John Bolton accuses Morocco of preventing the self-determination referendum, decided in UN Security Council resolution 690 of 1991, from taking place. But the truth is elsewhere: it is the Security Council who, while facing the difficulties of establishing electoral lists, recommended the secretary General, in its resolution dated 29 February 2000 (S/RES/1292), “to ask his Personal Envoy to consult the parties and, taking into account existing and potential obstacles, to explore ways and means to achieve an early, durable and agreed resolution of their dispute.”

Moreover, Bolton omits that King Hassan II had already proposed a self-determination referendum at the 18th African Summit held in Nairobi (Kenya) in the month of June 1981. The resolution AHG/RES.103 (XVIII), adopted on that occasion, congratulated the Moroccan King and decided to establish an Implementation Committee, composed of seven Head of States, to which the Summit gave the mandate “to take, with the United Nations, all the necessary measures to guarantee the exercise of a general and regular self-determination referendum of the populations of Western Sahara.”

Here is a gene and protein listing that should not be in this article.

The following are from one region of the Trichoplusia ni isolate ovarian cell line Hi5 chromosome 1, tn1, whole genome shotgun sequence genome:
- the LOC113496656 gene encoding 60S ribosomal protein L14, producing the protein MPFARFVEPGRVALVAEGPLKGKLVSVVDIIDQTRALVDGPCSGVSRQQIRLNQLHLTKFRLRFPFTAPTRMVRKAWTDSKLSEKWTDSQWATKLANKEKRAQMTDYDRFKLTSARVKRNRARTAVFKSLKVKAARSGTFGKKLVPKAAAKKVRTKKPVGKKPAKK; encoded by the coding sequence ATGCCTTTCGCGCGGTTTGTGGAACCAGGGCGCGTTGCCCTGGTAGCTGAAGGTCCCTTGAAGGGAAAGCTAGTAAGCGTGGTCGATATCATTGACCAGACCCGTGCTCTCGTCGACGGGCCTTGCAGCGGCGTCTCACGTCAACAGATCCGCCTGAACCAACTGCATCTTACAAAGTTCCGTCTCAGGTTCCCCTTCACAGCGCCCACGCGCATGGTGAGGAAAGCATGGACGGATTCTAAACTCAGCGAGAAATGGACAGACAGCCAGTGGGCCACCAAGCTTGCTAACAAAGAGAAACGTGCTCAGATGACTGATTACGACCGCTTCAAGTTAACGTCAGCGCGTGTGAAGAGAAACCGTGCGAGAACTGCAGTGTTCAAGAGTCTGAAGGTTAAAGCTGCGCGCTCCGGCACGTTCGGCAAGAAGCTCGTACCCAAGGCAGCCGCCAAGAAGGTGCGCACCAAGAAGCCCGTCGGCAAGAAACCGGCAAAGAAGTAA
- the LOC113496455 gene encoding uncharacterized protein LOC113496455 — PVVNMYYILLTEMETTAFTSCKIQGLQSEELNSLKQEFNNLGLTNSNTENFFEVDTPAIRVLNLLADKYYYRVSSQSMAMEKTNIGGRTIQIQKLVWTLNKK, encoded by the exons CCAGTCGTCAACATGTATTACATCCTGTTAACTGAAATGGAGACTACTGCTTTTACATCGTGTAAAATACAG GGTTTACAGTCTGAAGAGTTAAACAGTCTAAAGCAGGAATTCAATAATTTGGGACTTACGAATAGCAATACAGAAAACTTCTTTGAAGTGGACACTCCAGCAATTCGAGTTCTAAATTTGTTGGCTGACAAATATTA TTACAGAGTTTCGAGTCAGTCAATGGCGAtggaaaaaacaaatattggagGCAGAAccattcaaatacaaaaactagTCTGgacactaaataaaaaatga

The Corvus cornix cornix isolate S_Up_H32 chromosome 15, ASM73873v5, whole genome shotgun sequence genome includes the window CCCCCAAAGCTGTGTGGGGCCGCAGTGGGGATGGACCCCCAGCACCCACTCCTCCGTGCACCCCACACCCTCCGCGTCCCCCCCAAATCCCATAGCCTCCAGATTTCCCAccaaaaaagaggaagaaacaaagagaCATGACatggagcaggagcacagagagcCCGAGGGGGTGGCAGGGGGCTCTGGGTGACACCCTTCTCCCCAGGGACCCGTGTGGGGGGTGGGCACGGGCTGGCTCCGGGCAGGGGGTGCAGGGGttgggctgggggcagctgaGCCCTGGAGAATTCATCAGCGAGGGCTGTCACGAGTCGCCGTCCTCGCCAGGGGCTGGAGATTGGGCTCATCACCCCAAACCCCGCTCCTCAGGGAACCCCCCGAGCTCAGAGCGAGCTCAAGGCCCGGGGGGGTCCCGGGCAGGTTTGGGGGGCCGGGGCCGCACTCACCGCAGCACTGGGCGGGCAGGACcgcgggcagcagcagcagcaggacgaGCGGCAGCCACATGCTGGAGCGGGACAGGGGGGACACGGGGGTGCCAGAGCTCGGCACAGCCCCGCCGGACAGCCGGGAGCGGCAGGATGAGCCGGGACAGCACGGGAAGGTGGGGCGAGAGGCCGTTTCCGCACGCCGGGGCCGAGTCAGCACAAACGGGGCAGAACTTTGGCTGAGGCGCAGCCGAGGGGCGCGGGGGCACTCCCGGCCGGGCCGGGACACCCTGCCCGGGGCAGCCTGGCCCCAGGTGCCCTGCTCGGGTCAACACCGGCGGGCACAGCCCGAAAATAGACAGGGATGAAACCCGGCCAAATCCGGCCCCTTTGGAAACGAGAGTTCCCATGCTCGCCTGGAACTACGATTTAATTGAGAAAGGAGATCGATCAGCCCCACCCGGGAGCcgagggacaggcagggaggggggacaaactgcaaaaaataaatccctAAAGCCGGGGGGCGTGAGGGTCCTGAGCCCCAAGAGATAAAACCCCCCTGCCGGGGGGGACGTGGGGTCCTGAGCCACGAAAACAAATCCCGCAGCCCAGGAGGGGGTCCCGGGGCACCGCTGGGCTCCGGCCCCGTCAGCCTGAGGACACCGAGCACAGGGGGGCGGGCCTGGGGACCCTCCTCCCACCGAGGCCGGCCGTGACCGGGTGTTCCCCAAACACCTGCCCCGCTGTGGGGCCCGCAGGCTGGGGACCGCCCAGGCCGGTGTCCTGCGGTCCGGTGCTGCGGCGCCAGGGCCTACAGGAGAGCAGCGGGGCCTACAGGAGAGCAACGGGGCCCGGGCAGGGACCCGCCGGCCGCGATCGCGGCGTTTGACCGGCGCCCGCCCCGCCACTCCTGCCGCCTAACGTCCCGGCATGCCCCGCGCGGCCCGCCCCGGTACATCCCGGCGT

The reality that Bolton ignores, or pretends to ignore, is that Algeria has always been against the self-determination referendum, while claiming otherwise. Algeria was unhappy with the decision of the African Summit, since Algerian authorities had already decided on the future of the population by recognizing a so called Sahrawi republic. On 27 February 1981, the deceased secretary general of the Polisario, Mohamed Abdul-Aziz, said, with arrogance, to the Algerian press agency: “For our part, the idea of a referendum is outdated and we invite the Organization for African Unity (OAU) to come and see it in the field”. The objective of Algeria was to get the OAU to admit within its membership the so called republic, which it established in the refugee camps on its territory without considering the will of the population. This is exactly what Algerian achieved, in collusion with the administrative secretary general of the OAU, who established, on the occasion of the ministerial conference on February 1982, this so called republic, by force, in violation of the articles 4 and 28 of its Charter which provides for, as membership conditions of the Organization, of being “an African, independent and sovereign State.” It was the best way to undermine the referendum decided by the OAU in collaboration with the UN at the end of 1982. A crisis followed in the African Organization which postponed sine die its Conference at the Summit level, initially scheduled in the month of July of the same year. For reference, there was a deleterious atmosphere within the OAU where some countries, which were led by dictators aligned with the Soviet Union, imposed their will and considered Morocco as “an ally of imperialism”.